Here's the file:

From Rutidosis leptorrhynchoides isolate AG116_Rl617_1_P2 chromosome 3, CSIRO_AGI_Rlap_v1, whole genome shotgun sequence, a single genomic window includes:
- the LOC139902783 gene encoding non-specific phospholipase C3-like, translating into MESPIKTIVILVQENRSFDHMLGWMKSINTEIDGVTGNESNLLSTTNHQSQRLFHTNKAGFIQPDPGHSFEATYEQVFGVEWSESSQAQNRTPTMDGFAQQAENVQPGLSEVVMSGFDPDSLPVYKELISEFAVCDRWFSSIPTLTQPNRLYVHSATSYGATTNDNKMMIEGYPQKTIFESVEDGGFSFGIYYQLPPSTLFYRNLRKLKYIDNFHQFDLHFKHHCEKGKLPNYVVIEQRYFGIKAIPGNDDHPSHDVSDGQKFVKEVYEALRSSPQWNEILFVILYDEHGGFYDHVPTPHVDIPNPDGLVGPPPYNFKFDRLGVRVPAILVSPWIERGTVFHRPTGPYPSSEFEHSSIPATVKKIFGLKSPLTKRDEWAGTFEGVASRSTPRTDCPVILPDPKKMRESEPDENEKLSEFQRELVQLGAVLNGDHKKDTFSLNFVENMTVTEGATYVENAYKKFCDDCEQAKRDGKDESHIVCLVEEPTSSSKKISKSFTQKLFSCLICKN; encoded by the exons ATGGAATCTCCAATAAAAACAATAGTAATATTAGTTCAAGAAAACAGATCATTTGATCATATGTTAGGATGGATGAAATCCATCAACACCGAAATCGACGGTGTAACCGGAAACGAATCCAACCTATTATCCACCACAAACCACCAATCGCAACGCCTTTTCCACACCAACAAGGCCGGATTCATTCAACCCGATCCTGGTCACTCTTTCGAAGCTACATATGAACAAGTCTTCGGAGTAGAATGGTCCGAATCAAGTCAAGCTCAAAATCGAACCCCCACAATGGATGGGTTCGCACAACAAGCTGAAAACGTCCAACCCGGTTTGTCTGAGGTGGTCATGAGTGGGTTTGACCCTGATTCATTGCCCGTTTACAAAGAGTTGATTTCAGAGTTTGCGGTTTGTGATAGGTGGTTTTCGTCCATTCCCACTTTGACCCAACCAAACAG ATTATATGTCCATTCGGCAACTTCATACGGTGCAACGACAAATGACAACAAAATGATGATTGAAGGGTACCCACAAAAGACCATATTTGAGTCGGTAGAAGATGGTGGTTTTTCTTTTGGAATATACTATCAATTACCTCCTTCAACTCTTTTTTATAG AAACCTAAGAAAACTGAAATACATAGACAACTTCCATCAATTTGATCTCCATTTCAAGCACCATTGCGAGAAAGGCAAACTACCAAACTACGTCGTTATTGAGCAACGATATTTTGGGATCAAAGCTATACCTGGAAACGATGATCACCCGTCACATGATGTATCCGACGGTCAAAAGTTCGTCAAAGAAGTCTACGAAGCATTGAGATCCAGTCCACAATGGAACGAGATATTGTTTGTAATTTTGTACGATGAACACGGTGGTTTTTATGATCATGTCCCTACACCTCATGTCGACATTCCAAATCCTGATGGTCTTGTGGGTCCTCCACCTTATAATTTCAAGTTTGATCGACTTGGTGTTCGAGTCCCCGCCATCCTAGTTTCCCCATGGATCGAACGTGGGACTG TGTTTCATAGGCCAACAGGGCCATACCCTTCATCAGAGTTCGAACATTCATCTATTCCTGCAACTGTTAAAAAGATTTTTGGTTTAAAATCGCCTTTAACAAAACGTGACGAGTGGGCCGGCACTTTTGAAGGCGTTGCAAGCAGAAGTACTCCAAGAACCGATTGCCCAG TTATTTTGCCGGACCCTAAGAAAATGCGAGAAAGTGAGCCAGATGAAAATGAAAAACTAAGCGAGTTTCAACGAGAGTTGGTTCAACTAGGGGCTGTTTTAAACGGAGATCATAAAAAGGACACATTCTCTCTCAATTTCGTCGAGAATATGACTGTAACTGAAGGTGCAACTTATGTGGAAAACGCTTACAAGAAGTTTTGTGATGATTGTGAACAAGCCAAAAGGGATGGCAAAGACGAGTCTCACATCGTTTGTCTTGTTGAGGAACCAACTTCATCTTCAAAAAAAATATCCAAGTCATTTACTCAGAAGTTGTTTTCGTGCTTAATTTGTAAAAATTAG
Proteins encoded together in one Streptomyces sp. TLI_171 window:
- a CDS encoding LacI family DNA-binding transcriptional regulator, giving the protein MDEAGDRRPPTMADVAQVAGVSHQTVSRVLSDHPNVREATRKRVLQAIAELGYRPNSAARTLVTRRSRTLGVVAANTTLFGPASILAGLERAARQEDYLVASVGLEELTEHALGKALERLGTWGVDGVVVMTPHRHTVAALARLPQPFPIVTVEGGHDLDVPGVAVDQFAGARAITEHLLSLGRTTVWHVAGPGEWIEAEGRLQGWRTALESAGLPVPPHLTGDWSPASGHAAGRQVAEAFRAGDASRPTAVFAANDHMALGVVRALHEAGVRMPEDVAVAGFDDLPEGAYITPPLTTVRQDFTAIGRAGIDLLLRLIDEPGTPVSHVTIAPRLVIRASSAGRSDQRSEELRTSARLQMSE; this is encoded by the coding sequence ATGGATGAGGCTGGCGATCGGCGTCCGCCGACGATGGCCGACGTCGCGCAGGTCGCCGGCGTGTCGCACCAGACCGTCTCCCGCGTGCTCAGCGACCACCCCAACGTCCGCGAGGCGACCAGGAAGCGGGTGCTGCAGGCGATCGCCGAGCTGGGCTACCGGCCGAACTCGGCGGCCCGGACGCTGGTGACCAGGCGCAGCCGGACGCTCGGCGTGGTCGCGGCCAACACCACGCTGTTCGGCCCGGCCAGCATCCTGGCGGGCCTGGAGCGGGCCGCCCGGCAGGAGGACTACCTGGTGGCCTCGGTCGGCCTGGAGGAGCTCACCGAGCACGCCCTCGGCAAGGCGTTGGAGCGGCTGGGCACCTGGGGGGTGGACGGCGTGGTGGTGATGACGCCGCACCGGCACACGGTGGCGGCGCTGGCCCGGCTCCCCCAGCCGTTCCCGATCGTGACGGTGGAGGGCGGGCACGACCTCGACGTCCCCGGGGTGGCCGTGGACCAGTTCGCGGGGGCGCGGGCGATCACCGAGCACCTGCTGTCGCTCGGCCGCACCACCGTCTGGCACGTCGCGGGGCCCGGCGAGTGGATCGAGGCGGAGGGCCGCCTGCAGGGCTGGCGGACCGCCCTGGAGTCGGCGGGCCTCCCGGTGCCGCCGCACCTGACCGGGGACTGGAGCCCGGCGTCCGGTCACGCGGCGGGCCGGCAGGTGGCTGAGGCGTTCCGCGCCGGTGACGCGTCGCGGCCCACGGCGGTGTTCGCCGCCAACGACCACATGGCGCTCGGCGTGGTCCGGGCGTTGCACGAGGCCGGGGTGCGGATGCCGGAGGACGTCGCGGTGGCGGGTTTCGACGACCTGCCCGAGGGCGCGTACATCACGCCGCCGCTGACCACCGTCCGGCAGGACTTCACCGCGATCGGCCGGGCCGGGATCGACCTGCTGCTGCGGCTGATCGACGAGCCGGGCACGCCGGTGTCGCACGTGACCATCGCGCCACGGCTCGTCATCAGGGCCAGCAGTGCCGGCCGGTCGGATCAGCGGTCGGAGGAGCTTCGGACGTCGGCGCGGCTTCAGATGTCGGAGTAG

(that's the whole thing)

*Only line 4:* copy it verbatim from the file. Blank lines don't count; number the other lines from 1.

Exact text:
- a CDS encoding LacI family DNA-binding transcriptional regulator, giving the protein MDEAGDRRPPTMADVAQVAGVSHQTVSRVLSDHPNVREATRKRVLQAIAELGYRPNSAARTLVTRRSRTLGVVAANTTLFGPASILAGLERAARQEDYLVASVGLEELTEHALGKALERLGTWGVDGVVVMTPHRHTVAALARLPQPFPIVTVEGGHDLDVPGVAVDQFAGARAITEHLLSLGRTTVWHVAGPGEWIEAEGRLQGWRTALESAGLPVPPHLTGDWSPASGHAAGRQVAEAFRAGDASRPTAVFAANDHMALGVVRALHEAGVRMPEDVAVAGFDDLPEGAYITPPLTTVRQDFTAIGRAGIDLLLRLIDEPGTPVSHVTIAPRLVIRASSAGRSDQRSEELRTSARLQMSE; this is encoded by the coding sequence ATGGATGAGGCTGGCGATCGGCGTCCGCCGACGATGGCCGACGTCGCGCAGGTCGCCGGCGTGTCGCACCAGACCGTCTCCCGCGTGCTCAGCGACCACCCCAACGTCCGCGAGGCGACCAGGAAGCGGGTGCTGCAGGCGATCGCCGAGCTGGGCTACCGGCCGAACTCGGCGGCCCGGACGCTGGTGACCAGGCGCAGCCGGACGCTCGGCGTGGTCGCGGCCAACACCACGCTGTTCGGCCCGGCCAGCATCCTGGCGGGCCTGGAGCGGGCCGCCCGGCAGGAGGACTACCTGGTGGCCTCGGTCGGCCTGGAGGAGCTCACCGAGCACGCCCTCGGCAAGGCGTTGGAGCGGCTGGGCACCTGGGGGGTGGACGGCGTGGTGGTGATGACGCCGCACCGGCACACGGTGGCGGCGCTGGCCCGGCTCCCCCAGCCGTTCCCGATCGTGACGGTGGAGGGCGGGCACGACCTCGACGTCCCCGGGGTGGCCGTGGACCAGTTCGCGGGGGCGCGGGCGATCACCGAGCACCTGCTGTCGCTCGGCCGCACCACCGTCTGGCACGTCGCGGGGCCCGGCGAGTGGATCGAGGCGGAGGGCCGCCTGCAGGGCTGGCGGACCGCCCTGGAGTCGGCGGGCCTCCCGGTGCCGCCGCACCTGACCGGGGACTGGAGCCCGGCGTCCGGTCACGCGGCGGGCCGGCAGGTGGCTGAGGCGTTCCGCGCCGGTGACGCGTCGCGGCCCACGGCGGTGTTCGCCGCCAACGACCACATGGCGCTCGGCGTGGTCCGGGCGTTGCACGAGGCCGGGGTGCGGATGCCGGAGGACGTCGCGGTGGCGGGTTTCGACGACCTGCCCGAGGGCGCGTACATCACGCCGCCGCTGACCACCGTCCGGCAGGACTTCACCGCGATCGGCCGGGCCGGGATCGACCTGCTGCTGCGGCTGATCGACGAGCCGGGCACGCCGGTGTCGCACGTGACCATCGCGCCACGGCTCGTCATCAGGGCCAGCAGTGCCGGCCGGTCGGATCAGCGGTCGGAGGAGCTTCGGACGTCGGCGCGGCTTCAGATGTCGGAGTAG